"The Broken Heart of America" by Walter Johnson is a non fiction book detailing the violent racial history of the city of St. Louis. Spurred on by the tragic incident in Ferguson in 2014, the book covers all of the history leading up to that moment and explains how catastrophically divided the city had been. As a person born in St. Louis, I felt like I was fairly familiar with the history of the city. I had been to the arch, gone through the national monument and learn about Louis and Clark as a "The Broken Heart of America" by Walter Johnson is a non fiction book detailing the violent racial history of the city of St. Louis. Spurred on by the tragic incident in Ferguson in 2014, the book covers all of the history leading up to that moment and explains how catastrophically divided the city had been. As a person born in St. Louis, I felt like I was fairly familiar with the history of the city. I had been to the arch, gone through the national monument and learn about Louis and Clark as a kid. However, this book really dove into the history of the city through a detailed step by step retelling. I appreciated the more specific stories, especially in regards to the Native American population and their wrongful removal from the land. In general, the books that I have read up until this point have been more generalized and haven't been as personal and detailed as this particular work. The story of McIntosh surprised me, I had never even heard of this incident before reading the book. It left me reeling and wondering what other terrors I would unearth while reading this book. This book stirred in me several emotions and required time to fully digest. Even now, I feel that this book will stay with me long after reading it. Within the book, I found mentions of the city where I grew up and places I frequented without knowing the history of the area and the oppression and racial capitalism that occurred there. This book was well written but fact heavy, readers will need to take their time to fully understand the importance of all these facts and how they are all interrelated.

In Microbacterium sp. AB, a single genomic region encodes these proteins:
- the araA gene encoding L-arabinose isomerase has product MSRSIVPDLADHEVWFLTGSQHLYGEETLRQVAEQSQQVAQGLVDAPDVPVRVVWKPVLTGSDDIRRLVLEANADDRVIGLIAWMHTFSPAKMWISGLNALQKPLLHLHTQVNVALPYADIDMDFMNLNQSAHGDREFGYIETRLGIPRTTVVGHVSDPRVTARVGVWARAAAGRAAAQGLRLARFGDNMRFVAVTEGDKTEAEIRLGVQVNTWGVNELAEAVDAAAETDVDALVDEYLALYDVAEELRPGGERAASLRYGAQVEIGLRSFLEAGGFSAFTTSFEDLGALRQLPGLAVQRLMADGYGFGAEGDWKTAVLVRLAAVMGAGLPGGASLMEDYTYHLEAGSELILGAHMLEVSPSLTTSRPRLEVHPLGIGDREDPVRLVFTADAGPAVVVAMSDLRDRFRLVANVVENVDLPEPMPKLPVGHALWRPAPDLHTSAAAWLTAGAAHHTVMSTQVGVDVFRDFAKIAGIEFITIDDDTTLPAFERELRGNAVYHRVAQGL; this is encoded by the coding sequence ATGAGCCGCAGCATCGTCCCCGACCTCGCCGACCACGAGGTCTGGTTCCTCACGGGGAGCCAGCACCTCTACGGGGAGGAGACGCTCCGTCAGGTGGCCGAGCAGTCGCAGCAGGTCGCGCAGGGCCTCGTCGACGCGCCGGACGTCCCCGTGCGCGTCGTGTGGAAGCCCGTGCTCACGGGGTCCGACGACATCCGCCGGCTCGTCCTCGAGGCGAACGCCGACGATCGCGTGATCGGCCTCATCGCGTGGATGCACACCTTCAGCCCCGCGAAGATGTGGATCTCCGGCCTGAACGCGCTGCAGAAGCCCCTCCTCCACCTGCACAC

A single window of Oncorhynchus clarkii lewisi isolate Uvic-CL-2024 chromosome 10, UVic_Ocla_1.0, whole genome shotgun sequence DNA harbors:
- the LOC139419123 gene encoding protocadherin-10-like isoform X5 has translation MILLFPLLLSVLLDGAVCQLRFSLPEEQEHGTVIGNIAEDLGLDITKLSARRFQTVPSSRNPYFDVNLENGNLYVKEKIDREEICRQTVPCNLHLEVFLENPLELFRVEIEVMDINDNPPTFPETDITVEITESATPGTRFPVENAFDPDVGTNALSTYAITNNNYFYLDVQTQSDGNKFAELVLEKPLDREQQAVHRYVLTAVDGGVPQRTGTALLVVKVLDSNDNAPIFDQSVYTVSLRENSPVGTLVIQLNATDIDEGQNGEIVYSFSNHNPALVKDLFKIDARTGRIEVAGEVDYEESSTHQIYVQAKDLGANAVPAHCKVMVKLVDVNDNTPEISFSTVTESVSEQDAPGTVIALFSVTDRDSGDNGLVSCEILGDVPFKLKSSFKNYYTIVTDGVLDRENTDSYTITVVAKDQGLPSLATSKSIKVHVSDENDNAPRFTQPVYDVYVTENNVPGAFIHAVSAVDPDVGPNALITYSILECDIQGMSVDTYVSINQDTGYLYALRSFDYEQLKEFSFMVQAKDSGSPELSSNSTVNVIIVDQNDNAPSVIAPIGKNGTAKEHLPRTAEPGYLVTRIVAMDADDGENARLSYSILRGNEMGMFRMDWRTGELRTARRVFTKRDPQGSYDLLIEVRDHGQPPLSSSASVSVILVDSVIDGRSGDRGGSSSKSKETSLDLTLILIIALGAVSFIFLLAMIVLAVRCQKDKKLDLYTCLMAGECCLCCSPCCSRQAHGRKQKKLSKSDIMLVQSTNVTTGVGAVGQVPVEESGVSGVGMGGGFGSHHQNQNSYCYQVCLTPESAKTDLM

23. 5 out of 5

    Jessica Baran

    This is a critically important book with equally critical flaws. While it provides a necessary and thorough investigation of St. Louis' history as the central origin point for American racial capitalism, it fails to provide the expansive and much-needed account of the Ferguson uprising that, for the majority of the book, it suggests it's culminating in. While the systemic origins of Ferguson's racist police and real estate systems are well detailed, no first-person accounts by protesters or resi This is a critically important book with equally critical flaws. While it provides a necessary and thorough investigation of St. Louis' history as the central origin point for American racial capitalism, it fails to provide the expansive and much-needed account of the Ferguson uprising that, for the majority of the book, it suggests it's culminating in. While the systemic origins of Ferguson's racist police and real estate systems are well detailed, no first-person accounts by protesters or residents are provided, no analysis is given to the actual protests and local and national responses, nor is there any account of activist organizations or political entities that were founded then to enact the kind of policy changes he's demanding. Most dispiriting was the book's epilogue, in which he suggests that a hopeful future is on the horizon for the city. Rather than, again, detailing the work of burgeoning political change-makers, he positions hope in St. Louis' art culture, which he then proceeds to inaccurately describe -- getting organizational names wrong, mis-stating mission statements, and misattributing projects. Moreover, the examples he provides are, for the most part, utterly unrelated to Ferguson and its aftermath -- most of them predated the uprising and, while vital and conscientious projects, were not direct responses to the issues he's exploring -- and not (with the exception of De Nichols) by the young, local artists of color who in fact have been empowered to take on a more activist or social practice stance as a response to the uprising. These errors sadly dismantled the whole book's credibility in my mind, which is really unfortunate, as it otherwise did contain what I believed to be so much good content and St. Louis and its region are in desperate need of serious scholarly analysis.